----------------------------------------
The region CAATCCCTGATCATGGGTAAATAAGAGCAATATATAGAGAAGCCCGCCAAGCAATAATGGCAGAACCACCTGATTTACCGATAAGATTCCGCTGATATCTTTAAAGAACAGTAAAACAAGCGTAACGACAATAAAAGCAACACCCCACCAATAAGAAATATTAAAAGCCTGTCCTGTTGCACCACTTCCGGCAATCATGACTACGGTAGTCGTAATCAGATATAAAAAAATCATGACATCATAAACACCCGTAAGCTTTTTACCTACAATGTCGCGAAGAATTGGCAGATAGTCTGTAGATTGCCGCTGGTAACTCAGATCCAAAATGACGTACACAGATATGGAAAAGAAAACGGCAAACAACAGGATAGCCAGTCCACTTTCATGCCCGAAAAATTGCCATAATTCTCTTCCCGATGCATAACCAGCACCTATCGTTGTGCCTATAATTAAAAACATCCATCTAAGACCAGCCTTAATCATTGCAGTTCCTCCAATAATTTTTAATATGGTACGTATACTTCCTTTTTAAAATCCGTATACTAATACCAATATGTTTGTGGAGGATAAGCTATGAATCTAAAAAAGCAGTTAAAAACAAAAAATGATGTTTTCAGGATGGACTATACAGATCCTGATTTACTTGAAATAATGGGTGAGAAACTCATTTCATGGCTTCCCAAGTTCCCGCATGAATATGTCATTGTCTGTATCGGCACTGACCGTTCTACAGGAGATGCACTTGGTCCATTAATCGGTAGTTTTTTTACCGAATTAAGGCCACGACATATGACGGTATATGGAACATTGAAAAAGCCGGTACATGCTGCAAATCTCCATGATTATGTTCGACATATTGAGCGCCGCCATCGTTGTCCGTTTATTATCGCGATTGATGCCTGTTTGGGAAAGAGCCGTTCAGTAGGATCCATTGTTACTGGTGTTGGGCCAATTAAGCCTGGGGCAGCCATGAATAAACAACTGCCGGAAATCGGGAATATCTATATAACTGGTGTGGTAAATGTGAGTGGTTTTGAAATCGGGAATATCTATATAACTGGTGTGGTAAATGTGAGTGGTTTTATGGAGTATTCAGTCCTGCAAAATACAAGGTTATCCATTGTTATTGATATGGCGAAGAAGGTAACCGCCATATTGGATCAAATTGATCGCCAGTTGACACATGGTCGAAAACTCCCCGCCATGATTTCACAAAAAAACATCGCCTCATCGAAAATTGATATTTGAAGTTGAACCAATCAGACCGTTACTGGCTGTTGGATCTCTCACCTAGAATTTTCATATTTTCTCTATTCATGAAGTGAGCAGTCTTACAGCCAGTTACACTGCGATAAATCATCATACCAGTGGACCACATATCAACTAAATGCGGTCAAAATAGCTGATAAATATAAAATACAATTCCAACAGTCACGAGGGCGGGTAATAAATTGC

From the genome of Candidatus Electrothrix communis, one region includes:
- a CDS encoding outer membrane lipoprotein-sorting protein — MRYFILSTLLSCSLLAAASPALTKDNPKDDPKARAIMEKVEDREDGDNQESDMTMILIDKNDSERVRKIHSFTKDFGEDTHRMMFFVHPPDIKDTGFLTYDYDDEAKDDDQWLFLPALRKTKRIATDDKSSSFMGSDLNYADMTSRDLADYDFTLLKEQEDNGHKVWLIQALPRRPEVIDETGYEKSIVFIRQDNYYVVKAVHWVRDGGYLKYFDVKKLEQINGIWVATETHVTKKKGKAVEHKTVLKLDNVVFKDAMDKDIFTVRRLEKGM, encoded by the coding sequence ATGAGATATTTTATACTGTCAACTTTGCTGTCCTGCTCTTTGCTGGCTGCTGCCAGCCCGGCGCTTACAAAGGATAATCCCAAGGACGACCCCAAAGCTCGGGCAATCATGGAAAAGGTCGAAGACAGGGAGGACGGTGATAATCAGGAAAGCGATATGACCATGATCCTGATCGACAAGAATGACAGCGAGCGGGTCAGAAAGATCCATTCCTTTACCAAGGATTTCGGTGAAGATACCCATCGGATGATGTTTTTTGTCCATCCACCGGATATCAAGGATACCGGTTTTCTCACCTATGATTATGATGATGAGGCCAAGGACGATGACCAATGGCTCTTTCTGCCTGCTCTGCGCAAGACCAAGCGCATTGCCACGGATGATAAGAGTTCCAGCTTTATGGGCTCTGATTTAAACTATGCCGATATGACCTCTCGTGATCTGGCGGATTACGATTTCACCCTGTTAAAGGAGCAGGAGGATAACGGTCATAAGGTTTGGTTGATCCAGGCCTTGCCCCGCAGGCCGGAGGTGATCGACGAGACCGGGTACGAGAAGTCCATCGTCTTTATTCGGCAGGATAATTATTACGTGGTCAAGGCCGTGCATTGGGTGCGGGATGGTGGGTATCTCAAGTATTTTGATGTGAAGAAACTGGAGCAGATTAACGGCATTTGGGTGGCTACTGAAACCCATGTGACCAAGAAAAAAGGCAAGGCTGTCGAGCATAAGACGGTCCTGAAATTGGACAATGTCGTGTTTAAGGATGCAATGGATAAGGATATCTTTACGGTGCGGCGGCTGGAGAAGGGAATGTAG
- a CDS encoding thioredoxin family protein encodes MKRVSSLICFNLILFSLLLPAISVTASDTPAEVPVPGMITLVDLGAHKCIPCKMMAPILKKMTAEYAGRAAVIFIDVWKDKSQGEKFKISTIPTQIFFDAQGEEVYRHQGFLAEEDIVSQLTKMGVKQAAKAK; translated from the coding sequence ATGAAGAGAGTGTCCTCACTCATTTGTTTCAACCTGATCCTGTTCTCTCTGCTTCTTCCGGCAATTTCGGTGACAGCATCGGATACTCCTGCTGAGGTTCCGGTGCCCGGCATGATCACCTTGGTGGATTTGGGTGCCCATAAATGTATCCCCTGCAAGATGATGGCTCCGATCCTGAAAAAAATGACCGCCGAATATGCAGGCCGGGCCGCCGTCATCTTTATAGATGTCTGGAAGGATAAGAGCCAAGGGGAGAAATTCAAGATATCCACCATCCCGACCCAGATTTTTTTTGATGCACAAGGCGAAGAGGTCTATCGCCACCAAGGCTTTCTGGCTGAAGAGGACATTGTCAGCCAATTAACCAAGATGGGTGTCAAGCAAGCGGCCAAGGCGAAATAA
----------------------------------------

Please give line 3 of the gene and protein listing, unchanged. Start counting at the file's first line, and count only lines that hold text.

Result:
- a CDS encoding outer membrane lipoprotein-sorting protein — MRYFILSTLLSCSLLAAASPALTKDNPKDDPKARAIMEKVEDREDGDNQESDMTMILIDKNDSERVRKIHSFTKDFGEDTHRMMFFVHPPDIKDTGFLTYDYDDEAKDDDQWLFLPALRKTKRIATDDKSSSFMGSDLNYADMTSRDLADYDFTLLKEQEDNGHKVWLIQALPRRPEVIDETGYEKSIVFIRQDNYYVVKAVHWVRDGGYLKYFDVKKLEQINGIWVATETHVTKKKGKAVEHKTVLKLDNVVFKDAMDKDIFTVRRLEKGM, encoded by the coding sequence ATGAGATATTTTATACTGTCAACTTTGCTGTCCTGCTCTTTGCTGGCTGCTGCCAGCCCGGCGCTTACAAAGGATAATCCCAAGGACGACCCCAAAGCTCGGGCAATCATGGAAAAGGTCGAAGACAGGGAGGACGGTGATAATCAGGAAAGCGATATGACCATGATCCTGATCGACAAGAATGACAGCGAGCGGGTCAGAAAGATCCATTCCTTTACCAAGGATTTCGGTGAAGATACCCATCGGATGATGTTTTTTGTCCATCCACCGGATATCAAGGATACCGGTTTTCTCACCTATGATTATGATGATGAGGCCAAGGACGATGACCAATGGCTCTTTCTGCCTGCTCTGCGCAAGACCAAGCGCATTGCCACGGATGATAAGAGTTCCAGCTTTATGGGCTCTGATTTAAACTATGCCGATATGACCTCTCGTGATCTGGCGGATTACGATTTCACCCTGTTAAAGGAGCAGGAGGATAACGGTCATAAGGTTTGGTTGATCCAGGCCTTGCCCCGCAGGCCGGAGGTGATCGACGAGACCGGGTACGAGAAGTCCATCGTCTTTATTCGGCAGGATAATTATTACGTGGTCAAGGCCGTGCATTGGGTGCGGGATGGTGGGTATCTCAAGTATTTTGATGTGAAGAAACTGGAGCAGATTAACGGCATTTGGGTGGCTACTGAAACCCATGTGACCAAGAAAAAAGGCAAGGCTGTCGAGCATAAGACGGTCCTGAAATTGGACAATGTCGTGTTTAAGGATGCAATGGATAAGGATATCTTTACGGTGCGGCGGCTGGAGAAGGGAATGTAG